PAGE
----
Music to Advertisers’ Ears: Webcasts, Part 2

Corporate Webcasts can be dull. Ask around and I’m sure you’ll hear talk of a few that bored viewers almost to tears. Face it, few executives are as interesting to watch as Steve Jobs. Even fewer have something as exciting to discuss online.

Some business-themed Webcasts do manage to surmount this common obstacle. I’m not talking about footage of NBC covering Google’s purchase of YouTube on the Nightly News, though the network’s broadcast of its TV programming online may be the most true to Webcasting’s original concept.

Instead, the Webcasts I’m referring to deliver anticipated financial results from company quarterly reports. They recap white papers, books, and studies that have real industry value. And they offer access to exclusive corporate events that would otherwise be experienced only by a select group of insiders.

From a marketing perspective, there are essentially two approaches to working with these types of Webcasts. The right one for you depends entirely on your objectives and your flexibility as a media buyer.

Buyers and planners, meet the Webcast sponsorship. Usually, your authority is limited to traditional online media placements. These initiatives tends to involve a variety of conventional ad units, such as pre-roll and post-roll video ads, logo placements, leaderboards, and rectangle banners.

The placements may be familiar. But like sponsoring site sections, the challenge lies in aligning yourself not just with an appealing Web property but with suitable content as well. The Webcast you sponsor should be relevant to your business. If you’re a tech company, for example, you might look for video of a conference on cutting-edge IT.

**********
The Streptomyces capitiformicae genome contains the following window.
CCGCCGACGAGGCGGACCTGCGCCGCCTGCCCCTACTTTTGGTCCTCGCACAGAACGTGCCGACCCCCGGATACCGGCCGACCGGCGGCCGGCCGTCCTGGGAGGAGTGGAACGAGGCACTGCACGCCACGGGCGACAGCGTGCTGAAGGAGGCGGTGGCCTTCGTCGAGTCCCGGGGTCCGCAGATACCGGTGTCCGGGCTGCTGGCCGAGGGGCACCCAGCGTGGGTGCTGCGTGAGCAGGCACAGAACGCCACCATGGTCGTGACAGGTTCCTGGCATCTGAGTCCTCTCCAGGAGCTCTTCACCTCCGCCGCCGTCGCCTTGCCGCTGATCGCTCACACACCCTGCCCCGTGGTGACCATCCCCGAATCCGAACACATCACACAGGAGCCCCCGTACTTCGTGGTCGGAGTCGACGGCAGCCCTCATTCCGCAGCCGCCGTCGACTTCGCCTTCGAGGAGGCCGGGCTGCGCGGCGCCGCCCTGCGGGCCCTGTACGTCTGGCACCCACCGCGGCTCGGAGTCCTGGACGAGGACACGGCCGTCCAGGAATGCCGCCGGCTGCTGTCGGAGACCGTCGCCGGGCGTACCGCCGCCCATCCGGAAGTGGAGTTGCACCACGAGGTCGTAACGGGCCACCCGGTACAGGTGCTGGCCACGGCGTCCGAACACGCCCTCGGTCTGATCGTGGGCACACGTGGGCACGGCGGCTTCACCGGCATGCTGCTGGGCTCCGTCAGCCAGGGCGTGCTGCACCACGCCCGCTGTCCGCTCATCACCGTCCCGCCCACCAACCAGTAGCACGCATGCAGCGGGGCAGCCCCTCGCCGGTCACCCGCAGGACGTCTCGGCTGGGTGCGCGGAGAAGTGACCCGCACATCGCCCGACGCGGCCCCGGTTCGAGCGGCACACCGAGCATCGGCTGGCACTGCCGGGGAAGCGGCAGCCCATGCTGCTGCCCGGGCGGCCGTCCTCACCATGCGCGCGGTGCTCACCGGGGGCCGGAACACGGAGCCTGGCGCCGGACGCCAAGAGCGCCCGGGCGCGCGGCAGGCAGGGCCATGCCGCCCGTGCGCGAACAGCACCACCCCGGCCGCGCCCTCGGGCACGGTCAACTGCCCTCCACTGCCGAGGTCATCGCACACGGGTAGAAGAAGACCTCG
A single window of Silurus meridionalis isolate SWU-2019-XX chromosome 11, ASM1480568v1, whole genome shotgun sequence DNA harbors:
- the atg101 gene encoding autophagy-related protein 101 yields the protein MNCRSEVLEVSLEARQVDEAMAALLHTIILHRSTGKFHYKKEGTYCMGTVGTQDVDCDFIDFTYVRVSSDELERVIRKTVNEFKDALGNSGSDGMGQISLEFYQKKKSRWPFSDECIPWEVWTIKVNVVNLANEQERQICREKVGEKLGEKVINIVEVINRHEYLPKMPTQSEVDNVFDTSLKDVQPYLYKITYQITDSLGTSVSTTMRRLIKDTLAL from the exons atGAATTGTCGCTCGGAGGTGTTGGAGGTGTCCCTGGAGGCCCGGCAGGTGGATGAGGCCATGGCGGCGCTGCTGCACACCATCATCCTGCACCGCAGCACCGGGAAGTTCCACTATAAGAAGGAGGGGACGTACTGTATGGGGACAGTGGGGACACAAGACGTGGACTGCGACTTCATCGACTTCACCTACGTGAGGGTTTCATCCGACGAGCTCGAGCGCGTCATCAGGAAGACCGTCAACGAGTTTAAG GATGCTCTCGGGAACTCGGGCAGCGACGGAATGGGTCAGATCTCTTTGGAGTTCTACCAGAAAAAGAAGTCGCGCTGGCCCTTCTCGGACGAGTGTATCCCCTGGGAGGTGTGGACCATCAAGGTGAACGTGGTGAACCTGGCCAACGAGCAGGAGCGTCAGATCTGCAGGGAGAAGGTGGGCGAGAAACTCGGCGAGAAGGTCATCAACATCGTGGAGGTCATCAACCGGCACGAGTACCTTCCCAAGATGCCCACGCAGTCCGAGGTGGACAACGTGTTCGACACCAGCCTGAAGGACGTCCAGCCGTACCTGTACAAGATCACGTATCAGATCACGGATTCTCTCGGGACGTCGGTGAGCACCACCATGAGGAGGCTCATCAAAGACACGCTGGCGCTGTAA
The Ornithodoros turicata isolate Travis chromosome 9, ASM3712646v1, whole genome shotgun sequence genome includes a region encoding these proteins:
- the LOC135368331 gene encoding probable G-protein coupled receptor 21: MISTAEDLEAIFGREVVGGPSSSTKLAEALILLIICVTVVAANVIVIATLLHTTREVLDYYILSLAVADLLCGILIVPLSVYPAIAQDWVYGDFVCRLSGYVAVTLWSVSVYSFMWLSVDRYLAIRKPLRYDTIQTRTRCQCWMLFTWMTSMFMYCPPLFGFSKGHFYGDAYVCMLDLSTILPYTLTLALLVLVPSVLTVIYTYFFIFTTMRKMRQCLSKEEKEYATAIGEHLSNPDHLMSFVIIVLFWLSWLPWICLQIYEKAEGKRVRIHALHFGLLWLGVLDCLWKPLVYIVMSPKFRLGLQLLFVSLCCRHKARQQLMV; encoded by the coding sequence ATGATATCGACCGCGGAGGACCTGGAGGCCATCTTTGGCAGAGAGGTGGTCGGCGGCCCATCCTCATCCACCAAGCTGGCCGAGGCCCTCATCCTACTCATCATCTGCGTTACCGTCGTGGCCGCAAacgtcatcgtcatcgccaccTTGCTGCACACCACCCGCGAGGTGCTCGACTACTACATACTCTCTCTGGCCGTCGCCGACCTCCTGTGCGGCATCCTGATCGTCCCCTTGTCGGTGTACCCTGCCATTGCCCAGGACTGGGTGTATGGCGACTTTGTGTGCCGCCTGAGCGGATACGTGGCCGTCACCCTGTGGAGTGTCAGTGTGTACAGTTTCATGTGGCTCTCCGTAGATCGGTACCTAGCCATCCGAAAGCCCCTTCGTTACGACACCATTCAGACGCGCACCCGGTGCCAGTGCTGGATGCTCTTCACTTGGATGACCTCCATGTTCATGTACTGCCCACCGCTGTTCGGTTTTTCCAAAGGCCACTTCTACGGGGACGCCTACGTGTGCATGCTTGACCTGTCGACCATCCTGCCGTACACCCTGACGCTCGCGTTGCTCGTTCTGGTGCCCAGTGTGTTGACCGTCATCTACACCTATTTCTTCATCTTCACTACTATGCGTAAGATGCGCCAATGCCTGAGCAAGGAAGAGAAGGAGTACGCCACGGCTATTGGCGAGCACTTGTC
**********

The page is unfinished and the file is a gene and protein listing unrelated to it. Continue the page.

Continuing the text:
As they’re familiar with sponsorships of all kinds (TV, after all, has its fair share), viewers associate you with the Webcast content’s theme. This is a great opportunity to improve awareness of a new product or enhance your credibility in a certain field. Just be wary of content that could cast your business in a negative light.

Popular business site Forbes.com counts Webcast sponsorship and related ad opportunities among its In-Program Video Advertising offerings. At the Forbes Conferences site currently, visitors can view Webcasts that encompass everything from an interview with the CEO of Siemens to Web-exclusive market updates produced expressly for the Forbes.com Video Network.

IT management site Computerworld offers entire series’ of Webcasts on such topics as business intelligence, attracting advertisers like SAS and Intel in the process. Its sponsorships are more subdued, primarily limited to logos and attribution within related articles. Yet it, too, benefits from aligning itself with quality content delivered in an engaging manner.

Buyers whose mandates extend to marketing opportunities involving more extensive resources can consider a second type of Webcast: customized. Created in tandem with a popular business site, some of which provide Webcast production services through companies like Accela Communications, custom Webcasts can be highly effective at promoting a product or service and at reaching C-level executives.

Typically, sites distribute the finished product through their own properties, leveraging their existing audience base. Banner, text, and e-mail ads are also used to generate traffic. Both data capture and reporting are included in the package.

Don’t expect custom Webcasts to come cheap, though; they can run upwards of $75,000. Although volume discounts are often available, the endeavor can still be a costly one. Is it worth it? A good many marketers will tell you it is, as it allows the advertiser to have complete control. Ensuring relevancy of content and effectively evading dry material isn’t as much of an issue when you’re overseeing the production of that material yourself.

Before you dismiss this advertising opportunity for fear of investing in something that lacks spark, consider that not as a downfall but as a benefit of this medium. Done right, corporate Webcast sponsorships can actually be more engaging than the Webcast itself.

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